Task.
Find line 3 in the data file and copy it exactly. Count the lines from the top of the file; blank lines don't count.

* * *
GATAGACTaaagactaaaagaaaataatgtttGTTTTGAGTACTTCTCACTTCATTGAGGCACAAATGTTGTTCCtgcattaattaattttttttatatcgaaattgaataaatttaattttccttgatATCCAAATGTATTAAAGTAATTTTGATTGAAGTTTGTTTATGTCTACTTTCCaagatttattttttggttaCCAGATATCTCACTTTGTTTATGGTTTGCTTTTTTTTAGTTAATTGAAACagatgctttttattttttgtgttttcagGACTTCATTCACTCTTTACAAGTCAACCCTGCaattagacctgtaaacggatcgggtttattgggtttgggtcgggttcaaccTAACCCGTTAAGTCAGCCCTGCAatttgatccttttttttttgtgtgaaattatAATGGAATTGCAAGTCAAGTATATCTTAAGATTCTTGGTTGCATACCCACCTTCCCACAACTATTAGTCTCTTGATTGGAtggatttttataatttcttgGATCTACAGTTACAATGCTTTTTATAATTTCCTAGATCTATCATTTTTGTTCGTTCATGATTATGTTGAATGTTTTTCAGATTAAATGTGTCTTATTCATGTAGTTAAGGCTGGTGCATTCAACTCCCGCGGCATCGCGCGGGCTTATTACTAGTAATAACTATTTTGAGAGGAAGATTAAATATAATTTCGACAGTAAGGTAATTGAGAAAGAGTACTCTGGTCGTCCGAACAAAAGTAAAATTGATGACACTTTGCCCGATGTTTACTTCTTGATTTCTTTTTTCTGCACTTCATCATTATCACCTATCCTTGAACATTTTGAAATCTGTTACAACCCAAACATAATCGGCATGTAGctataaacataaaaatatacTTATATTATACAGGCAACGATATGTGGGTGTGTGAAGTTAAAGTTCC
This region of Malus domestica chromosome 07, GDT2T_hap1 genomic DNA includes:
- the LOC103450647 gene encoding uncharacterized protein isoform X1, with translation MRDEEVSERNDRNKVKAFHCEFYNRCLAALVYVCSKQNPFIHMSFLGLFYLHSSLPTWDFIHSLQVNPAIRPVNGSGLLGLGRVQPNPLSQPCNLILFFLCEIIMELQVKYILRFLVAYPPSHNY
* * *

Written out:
- the LOC103450647 gene encoding uncharacterized protein isoform X1, with translation MRDEEVSERNDRNKVKAFHCEFYNRCLAALVYVCSKQNPFIHMSFLGLFYLHSSLPTWDFIHSLQVNPAIRPVNGSGLLGLGRVQPNPLSQPCNLILFFLCEIIMELQVKYILRFLVAYPPSHNY